Finally, FIFA has constituted a richly dotted war chest. Over the last 10 years of economic success it has amassed huge financial reserves (Graph 9), reaching up to 1453 USD million in 2013. Money lying still at a Swiss bank instead of being invested in the development of football. This money is making money for FIFA through the interests it produces. However, one can wonder why FIFA would need to hold onto such a mountain of cash, instead of redistributing in (in one way or another) to the ‘football family’. This perceived need is illustrative of the transformation of FIFA into a proper business, far remote from the interests of football and its actors.

 

Graph 9: FIFA reserves in USD million (Adjusted to inflation)

 

Conclusion: Follow the money…

We have tried to follow FIFA’s money, in order to better understand if some of the criticisms raised against the management of FIFA were justified. From a macro point of view one fact needs to be highlighted: FIFA has been making a lot more money over the last 10 years and very few of this additional money has been redistributed via its football development schemes. In fact, it is the only stream of outgoings that has seen its share in FIFA’s overall expenses drastically cut from 25% to 15% over the last 10 years. FIFA should take its development programmes seriously if it is to continue relying on them to argue its good faith and willingness to contribute to global welfare.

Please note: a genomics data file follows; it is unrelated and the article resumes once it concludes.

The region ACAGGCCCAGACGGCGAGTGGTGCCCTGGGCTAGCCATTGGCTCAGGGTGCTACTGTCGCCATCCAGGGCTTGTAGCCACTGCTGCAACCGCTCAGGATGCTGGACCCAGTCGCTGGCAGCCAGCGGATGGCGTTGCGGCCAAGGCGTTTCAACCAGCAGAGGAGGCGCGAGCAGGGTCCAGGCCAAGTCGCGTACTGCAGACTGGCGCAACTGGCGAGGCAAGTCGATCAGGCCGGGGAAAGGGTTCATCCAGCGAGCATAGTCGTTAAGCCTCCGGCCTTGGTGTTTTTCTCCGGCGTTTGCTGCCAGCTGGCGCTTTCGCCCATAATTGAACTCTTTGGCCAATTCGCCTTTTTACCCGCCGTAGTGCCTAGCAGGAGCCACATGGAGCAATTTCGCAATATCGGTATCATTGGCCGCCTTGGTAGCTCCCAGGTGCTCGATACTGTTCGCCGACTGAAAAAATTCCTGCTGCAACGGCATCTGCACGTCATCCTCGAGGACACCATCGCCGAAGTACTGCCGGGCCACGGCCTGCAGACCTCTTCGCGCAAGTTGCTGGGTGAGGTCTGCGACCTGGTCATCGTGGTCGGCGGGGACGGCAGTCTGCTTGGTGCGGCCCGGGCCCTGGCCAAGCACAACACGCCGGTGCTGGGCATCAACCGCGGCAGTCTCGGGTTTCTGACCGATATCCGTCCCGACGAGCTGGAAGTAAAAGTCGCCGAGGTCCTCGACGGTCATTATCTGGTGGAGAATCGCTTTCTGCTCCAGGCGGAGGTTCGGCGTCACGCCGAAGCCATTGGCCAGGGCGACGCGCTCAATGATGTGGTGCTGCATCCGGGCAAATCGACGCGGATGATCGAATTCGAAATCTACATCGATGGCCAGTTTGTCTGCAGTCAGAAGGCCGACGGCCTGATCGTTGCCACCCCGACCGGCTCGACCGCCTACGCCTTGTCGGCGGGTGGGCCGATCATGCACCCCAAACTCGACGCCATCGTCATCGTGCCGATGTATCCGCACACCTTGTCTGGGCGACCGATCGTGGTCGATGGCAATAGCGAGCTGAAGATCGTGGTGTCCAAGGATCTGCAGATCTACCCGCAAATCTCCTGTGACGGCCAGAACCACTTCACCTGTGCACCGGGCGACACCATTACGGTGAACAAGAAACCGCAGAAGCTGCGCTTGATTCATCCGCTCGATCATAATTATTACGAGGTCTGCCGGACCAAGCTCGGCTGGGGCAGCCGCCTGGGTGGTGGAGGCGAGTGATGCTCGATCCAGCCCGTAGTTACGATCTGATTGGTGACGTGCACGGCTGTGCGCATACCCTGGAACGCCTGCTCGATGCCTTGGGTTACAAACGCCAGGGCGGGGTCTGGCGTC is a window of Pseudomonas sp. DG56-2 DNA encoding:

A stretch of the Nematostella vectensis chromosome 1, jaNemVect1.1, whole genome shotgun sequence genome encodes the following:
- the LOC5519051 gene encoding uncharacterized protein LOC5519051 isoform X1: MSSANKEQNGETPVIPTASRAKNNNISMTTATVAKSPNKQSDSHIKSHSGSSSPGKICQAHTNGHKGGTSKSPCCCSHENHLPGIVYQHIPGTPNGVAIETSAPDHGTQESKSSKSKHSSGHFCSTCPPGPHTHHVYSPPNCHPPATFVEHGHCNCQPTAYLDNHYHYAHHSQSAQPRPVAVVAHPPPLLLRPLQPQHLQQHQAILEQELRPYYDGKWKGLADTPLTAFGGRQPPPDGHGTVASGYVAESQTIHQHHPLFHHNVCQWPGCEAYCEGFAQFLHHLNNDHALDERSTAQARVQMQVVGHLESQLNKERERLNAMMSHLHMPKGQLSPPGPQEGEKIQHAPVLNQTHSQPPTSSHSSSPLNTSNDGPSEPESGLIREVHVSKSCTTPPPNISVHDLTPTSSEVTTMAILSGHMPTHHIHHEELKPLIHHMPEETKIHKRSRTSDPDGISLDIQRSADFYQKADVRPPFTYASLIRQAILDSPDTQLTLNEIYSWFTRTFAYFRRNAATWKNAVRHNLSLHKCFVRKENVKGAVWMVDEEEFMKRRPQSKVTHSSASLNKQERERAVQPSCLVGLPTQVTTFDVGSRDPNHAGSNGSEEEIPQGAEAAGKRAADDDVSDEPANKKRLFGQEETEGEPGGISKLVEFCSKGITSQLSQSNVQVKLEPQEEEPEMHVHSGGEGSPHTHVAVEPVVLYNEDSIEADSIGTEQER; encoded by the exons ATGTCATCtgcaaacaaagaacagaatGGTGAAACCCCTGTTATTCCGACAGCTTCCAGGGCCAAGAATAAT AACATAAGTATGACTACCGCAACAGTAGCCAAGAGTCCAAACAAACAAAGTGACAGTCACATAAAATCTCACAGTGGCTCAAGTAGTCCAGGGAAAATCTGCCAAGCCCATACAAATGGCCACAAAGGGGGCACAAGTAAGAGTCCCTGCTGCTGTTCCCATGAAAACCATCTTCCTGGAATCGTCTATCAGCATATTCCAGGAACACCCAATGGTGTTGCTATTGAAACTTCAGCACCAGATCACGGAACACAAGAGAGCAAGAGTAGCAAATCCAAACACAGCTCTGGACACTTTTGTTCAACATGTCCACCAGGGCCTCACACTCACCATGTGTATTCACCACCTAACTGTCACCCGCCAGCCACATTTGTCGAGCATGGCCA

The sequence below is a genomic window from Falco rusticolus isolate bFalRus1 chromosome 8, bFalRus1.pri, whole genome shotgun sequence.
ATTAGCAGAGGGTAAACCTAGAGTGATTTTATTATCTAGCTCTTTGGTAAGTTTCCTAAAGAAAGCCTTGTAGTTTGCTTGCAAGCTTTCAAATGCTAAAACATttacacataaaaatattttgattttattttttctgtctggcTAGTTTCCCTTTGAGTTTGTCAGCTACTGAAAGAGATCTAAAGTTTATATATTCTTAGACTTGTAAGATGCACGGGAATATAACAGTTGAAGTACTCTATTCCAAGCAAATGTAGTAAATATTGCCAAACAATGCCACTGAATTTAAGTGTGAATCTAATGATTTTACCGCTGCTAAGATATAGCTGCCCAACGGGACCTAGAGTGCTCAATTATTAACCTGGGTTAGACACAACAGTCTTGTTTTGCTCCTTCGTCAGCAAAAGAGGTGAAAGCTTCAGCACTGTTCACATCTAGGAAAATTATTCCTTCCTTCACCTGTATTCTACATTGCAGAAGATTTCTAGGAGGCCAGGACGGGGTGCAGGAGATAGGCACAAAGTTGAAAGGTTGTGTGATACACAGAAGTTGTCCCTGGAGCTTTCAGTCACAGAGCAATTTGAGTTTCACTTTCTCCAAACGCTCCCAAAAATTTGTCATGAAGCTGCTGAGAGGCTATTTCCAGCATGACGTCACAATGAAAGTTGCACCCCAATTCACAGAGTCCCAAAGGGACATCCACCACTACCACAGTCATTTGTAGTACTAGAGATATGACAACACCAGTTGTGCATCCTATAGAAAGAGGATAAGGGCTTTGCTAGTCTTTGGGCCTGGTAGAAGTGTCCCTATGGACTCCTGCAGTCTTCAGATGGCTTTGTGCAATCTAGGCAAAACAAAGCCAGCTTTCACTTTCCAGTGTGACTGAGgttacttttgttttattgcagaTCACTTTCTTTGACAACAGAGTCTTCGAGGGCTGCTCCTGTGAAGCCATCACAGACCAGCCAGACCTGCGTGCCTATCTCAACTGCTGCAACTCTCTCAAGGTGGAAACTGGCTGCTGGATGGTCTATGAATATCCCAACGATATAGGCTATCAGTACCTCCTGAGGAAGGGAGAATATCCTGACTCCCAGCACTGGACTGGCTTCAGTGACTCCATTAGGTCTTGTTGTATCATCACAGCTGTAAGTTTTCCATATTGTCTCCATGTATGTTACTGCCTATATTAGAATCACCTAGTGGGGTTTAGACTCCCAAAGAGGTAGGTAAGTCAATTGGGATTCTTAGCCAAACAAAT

Moreover, one characteristics of FIFA’s financial report is the lack of transparency and readability of the data. One is challenged to figure out what certain categories concretely mean. FIFA is spending a lot for things that cannot be traced easily. At a micro-level, there is an urgent need for external observers to be able to go through the detailed account of FIFA. One of the trigger for rumoured, but also probably for real, instances of corruption lies in the fact that the supervisory mechanisms provided by public scrutiny (through the press and other institutions) is rendered moot by the accounting walls built by FIFA to isolate its spending from the public’s eye.

Eventually, FIFA must let us (and help us to) follow its money. This would be a giant step towards countering the corruption allegations being made and also legitimating the role of FIFA as the governing institution of world football. If the ‘football family’ is able to see and control the path followed by FIFA’s money, the trust in FIFA as an institution will most likely improve.